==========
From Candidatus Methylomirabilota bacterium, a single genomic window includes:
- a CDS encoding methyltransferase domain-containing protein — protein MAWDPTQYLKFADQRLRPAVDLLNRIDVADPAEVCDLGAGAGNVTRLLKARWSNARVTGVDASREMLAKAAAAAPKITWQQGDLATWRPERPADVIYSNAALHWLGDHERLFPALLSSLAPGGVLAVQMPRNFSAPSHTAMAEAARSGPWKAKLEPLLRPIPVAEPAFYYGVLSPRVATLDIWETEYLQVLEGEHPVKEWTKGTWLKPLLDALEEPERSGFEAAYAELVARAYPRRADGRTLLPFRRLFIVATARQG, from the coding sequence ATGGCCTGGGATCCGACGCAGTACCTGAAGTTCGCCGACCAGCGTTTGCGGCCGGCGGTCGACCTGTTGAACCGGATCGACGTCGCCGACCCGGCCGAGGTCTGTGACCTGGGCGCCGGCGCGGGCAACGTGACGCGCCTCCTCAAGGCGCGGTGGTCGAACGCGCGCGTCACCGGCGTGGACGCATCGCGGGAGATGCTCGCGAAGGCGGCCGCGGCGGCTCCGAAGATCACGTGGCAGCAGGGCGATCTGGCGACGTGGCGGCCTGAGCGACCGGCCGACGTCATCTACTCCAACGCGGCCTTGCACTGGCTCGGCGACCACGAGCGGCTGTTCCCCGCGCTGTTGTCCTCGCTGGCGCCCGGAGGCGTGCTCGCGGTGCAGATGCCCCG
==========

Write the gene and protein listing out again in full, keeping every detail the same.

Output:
From Candidatus Methylomirabilota bacterium, a single genomic window includes:
- a CDS encoding methyltransferase domain-containing protein — protein MAWDPTQYLKFADQRLRPAVDLLNRIDVADPAEVCDLGAGAGNVTRLLKARWSNARVTGVDASREMLAKAAAAAPKITWQQGDLATWRPERPADVIYSNAALHWLGDHERLFPALLSSLAPGGVLAVQMPRNFSAPSHTAMAEAARSGPWKAKLEPLLRPIPVAEPAFYYGVLSPRVATLDIWETEYLQVLEGEHPVKEWTKGTWLKPLLDALEEPERSGFEAAYAELVARAYPRRADGRTLLPFRRLFIVATARQG, from the coding sequence ATGGCCTGGGATCCGACGCAGTACCTGAAGTTCGCCGACCAGCGTTTGCGGCCGGCGGTCGACCTGTTGAACCGGATCGACGTCGCCGACCCGGCCGAGGTCTGTGACCTGGGCGCCGGCGCGGGCAACGTGACGCGCCTCCTCAAGGCGCGGTGGTCGAACGCGCGCGTCACCGGCGTGGACGCATCGCGGGAGATGCTCGCGAAGGCGGCCGCGGCGGCTCCGAAGATCACGTGGCAGCAGGGCGATCTGGCGACGTGGCGGCCTGAGCGACCGGCCGACGTCATCTACTCCAACGCGGCCTTGCACTGGCTCGGCGACCACGAGCGGCTGTTCCCCGCGCTGTTGTCCTCGCTGGCGCCCGGAGGCGTGCTCGCGGTGCAGATGCCCCG